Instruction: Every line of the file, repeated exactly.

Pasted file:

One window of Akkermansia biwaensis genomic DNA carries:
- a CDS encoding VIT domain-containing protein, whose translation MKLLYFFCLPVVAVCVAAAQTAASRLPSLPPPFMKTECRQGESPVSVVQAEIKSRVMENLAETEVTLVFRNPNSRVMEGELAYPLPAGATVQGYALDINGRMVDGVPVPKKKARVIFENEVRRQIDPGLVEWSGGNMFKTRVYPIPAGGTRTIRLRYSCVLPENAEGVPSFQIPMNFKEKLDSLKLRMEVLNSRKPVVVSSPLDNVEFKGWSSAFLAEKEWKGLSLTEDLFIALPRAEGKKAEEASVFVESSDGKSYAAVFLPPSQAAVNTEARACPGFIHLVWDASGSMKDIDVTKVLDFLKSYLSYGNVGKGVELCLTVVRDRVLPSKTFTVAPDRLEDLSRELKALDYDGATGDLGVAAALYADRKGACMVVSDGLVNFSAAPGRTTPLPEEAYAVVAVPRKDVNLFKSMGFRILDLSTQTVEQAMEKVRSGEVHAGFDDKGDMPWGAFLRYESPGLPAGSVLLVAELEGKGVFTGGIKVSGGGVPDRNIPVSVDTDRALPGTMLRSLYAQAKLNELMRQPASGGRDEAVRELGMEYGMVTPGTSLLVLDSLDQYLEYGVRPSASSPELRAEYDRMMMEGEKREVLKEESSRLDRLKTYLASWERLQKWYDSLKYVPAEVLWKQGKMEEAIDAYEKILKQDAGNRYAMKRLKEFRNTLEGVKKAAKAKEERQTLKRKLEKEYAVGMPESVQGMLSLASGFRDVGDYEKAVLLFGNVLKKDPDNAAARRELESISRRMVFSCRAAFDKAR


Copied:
One window of Akkermansia biwaensis genomic DNA carries:
- a CDS encoding VIT domain-containing protein, whose translation MKLLYFFCLPVVAVCVAAAQTAASRLPSLPPPFMKTECRQGESPVSVVQAEIKSRVMENLAETEVTLVFRNPNSRVMEGELAYPLPAGATVQGYALDINGRMVDGVPVPKKKARVIFENEVRRQIDPGLVEWSGGNMFKTRVYPIPAGGTRTIRLRYSCVLPENAEGVPSFQIPMNFKEKLDSLKLRMEVLNSRKPVVVSSPLDNVEFKGWSSAFLAEKEWKGLSLTEDLFIALPRAEGKKAEEASVFVESSDGKSYAAVFLPPSQAAVNTEARACPGFIHLVWDASGSMKDIDVTKVLDFLKSYLSYGNVGKGVELCLTVVRDRVLPSKTFTVAPDRLEDLSRELKALDYDGATGDLGVAAALYADRKGACMVVSDGLVNFSAAPGRTTPLPEEAYAVVAVPRKDVNLFKSMGFRILDLSTQTVEQAMEKVRSGEVHAGFDDKGDMPWGAFLRYESPGLPAGSVLLVAELEGKGVFTGGIKVSGGGVPDRNIPVSVDTDRALPGTMLRSLYAQAKLNELMRQPASGGRDEAVRELGMEYGMVTPGTSLLVLDSLDQYLEYGVRPSASSPELRAEYDRMMMEGEKREVLKEESSRLDRLKTYLASWERLQKWYDSLKYVPAEVLWKQGKMEEAIDAYEKILKQDAGNRYAMKRLKEFRNTLEGVKKAAKAKEERQTLKRKLEKEYAVGMPESVQGMLSLASGFRDVGDYEKAVLLFGNVLKKDPDNAAARRELESISRRMVFSCRAAFDKAR